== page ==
Denver taps Panasonic for smart city plans

Denver taps Panasonic for smart city plans

Denver is turning to smart city technologies to increase efficiency and give residents better access to energy efficiency, water conservation, public safety and health care services.

By teaming up with Panasonic Corp. and a number of other private-sector partners, the city is piloting a number of smart city initiatives that leverage Panasonic’s CityNOW approach to integrating smart city technology.

Panasonic’s CityNOW approach is based on its experience building a sustainable smart city in Fujisawa, Japan. Built on the site of an old factory, the town is now a thriving community with renewable energy systems that can provide off-grid power for up to three days, the company said. Panasonic plans to bring a number of similar solutions to the 400-acre development project near Peña Station, as well as to Denver International Airport.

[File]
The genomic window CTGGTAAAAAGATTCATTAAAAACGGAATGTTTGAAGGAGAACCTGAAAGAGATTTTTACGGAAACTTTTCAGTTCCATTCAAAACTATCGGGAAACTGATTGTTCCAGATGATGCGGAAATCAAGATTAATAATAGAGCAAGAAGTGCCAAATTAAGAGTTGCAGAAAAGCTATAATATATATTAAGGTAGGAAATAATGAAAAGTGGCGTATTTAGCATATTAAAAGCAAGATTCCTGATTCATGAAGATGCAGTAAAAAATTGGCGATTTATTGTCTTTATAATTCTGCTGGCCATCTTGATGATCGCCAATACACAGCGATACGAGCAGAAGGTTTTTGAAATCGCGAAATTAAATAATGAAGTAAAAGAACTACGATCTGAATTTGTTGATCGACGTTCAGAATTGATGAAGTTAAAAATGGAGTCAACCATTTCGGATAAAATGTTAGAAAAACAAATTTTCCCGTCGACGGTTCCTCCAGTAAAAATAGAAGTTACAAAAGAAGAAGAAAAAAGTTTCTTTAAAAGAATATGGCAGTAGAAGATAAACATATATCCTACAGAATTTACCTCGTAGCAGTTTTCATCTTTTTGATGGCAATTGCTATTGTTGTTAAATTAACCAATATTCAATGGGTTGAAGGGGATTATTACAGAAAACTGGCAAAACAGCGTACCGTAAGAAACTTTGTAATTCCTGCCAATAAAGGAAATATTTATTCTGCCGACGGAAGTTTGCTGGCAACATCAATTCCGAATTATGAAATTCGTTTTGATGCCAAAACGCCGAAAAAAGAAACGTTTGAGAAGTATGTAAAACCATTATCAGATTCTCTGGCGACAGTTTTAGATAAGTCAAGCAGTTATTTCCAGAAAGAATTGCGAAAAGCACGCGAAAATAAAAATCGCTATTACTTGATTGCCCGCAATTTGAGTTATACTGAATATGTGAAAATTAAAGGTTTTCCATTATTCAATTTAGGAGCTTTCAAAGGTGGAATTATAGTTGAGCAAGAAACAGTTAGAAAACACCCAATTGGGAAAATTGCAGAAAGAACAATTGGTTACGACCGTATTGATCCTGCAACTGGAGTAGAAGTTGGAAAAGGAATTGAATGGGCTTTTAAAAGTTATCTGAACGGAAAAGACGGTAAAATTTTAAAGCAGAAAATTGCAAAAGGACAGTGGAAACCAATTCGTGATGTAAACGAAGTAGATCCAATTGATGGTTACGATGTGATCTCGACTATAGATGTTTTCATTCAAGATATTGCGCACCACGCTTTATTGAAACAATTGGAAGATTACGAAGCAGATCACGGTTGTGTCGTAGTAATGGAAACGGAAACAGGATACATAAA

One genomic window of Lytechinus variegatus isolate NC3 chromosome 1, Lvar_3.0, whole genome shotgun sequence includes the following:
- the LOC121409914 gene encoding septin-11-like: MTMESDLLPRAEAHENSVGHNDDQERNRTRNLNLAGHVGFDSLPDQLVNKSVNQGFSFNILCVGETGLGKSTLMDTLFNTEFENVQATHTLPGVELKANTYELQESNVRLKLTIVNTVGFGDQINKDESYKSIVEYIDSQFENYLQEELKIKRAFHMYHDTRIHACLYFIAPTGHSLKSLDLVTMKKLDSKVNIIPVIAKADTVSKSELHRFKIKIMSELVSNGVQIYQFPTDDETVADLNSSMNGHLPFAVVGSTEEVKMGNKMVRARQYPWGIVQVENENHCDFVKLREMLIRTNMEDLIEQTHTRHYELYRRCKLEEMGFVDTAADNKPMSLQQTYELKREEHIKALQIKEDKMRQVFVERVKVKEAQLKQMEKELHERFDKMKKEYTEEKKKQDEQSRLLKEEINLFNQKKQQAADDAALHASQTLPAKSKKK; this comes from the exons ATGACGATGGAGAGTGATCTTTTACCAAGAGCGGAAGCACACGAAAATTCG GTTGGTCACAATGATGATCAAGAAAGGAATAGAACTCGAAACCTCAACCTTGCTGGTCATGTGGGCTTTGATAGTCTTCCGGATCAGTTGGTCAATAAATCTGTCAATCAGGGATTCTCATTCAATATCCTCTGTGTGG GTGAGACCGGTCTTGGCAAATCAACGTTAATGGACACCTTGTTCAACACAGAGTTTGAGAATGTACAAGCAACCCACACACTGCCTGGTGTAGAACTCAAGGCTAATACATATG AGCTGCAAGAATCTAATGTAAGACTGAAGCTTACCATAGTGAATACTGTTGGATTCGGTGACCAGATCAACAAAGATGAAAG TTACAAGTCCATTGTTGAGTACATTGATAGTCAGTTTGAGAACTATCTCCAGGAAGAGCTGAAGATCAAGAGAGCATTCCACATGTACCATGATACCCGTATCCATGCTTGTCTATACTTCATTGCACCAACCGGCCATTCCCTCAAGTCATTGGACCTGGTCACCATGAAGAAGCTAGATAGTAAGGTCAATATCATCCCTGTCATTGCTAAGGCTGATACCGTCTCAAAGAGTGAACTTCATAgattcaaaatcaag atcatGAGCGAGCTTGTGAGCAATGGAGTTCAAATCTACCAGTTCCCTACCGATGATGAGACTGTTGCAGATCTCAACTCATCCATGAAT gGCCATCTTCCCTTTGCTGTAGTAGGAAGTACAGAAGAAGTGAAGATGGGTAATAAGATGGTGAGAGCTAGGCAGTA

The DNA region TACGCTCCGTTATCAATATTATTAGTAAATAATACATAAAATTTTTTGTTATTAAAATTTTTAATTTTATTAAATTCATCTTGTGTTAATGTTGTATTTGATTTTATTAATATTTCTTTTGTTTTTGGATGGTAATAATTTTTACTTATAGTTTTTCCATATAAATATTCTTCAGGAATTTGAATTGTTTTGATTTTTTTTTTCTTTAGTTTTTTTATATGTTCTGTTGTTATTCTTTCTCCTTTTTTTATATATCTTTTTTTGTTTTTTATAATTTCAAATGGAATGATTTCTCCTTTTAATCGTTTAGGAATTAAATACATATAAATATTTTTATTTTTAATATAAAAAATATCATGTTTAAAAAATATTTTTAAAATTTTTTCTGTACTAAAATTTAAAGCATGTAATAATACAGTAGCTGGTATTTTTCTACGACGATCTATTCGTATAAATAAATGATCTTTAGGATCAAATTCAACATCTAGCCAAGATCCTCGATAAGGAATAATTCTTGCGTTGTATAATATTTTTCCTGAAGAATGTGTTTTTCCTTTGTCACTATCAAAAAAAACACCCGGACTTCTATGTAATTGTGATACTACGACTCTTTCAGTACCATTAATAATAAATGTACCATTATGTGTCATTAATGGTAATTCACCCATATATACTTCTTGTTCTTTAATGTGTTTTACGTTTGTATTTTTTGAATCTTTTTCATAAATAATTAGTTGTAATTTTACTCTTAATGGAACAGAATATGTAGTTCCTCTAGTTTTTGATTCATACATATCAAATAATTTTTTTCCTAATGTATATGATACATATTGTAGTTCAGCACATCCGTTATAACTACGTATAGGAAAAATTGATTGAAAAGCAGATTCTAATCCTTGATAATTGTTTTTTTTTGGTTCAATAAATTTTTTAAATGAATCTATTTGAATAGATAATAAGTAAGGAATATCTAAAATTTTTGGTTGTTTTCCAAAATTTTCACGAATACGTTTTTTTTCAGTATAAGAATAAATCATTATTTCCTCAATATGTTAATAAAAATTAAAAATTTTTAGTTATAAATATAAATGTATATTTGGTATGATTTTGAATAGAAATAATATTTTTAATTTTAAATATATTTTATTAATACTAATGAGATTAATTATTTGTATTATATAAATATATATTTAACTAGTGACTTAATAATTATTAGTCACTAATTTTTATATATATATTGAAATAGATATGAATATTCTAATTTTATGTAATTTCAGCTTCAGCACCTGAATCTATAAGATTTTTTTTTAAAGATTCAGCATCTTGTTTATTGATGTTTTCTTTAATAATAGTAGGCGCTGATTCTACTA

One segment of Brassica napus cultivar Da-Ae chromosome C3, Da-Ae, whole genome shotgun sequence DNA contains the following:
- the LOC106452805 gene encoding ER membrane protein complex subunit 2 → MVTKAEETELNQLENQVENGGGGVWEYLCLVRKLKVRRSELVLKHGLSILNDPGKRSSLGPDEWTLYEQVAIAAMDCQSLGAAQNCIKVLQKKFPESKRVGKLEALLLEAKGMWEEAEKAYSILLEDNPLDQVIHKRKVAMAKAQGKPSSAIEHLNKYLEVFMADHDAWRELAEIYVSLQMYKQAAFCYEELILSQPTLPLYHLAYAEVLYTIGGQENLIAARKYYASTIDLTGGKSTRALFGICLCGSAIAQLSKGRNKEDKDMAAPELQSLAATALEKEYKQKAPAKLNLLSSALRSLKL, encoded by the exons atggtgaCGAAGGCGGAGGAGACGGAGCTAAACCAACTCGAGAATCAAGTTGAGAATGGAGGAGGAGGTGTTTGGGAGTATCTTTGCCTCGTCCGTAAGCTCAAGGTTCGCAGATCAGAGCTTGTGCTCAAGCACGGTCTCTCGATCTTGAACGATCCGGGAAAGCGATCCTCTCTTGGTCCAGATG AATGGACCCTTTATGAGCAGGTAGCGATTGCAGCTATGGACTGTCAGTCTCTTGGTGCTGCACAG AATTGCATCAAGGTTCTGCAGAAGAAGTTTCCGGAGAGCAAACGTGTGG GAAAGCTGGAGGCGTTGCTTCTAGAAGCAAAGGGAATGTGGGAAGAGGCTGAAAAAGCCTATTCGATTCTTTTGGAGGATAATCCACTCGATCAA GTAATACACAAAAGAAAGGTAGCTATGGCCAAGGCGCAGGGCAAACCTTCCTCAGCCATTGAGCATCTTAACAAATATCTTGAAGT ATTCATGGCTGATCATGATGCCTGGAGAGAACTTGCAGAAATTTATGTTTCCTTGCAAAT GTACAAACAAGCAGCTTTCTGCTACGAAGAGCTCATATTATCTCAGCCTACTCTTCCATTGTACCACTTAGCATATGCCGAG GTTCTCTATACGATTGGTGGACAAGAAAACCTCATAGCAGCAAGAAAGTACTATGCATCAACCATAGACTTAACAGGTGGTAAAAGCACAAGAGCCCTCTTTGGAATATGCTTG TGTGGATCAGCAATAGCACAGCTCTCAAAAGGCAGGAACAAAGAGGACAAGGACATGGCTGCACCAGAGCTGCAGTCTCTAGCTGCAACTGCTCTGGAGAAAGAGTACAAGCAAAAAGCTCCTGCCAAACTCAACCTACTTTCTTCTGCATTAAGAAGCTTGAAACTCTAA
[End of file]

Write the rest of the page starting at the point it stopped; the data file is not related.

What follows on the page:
The city and its partners plan to leverage smart technologies to provide the community with real-time information on city services like mass transit and available utilities, and to deploy street lighting and energy systems capable of sensing people and responding with necessary services.

A pilot system of solar cell-powered smart LED streetlights at the Denver airport, for example, aims to conserve energy by brightening when it detects foot traffic and dimming with lack of activity. The project includes HD security cameras for commuter safety, allowing the city to test new street video analytics technology that can later carry into parking management, traffic analysis and security, according to Panasonic

At the city’s Peña Station NEXT Health and Wellness Center, meanwhile, Panasonic's On4Care Remote Health Care solution will give patients with chronic illnesses access to in-home biometric readings and advanced, real-time, patient-doctor interactions. 

About the Author

Amanda Ziadeh is a former reporter/producer for GCN.

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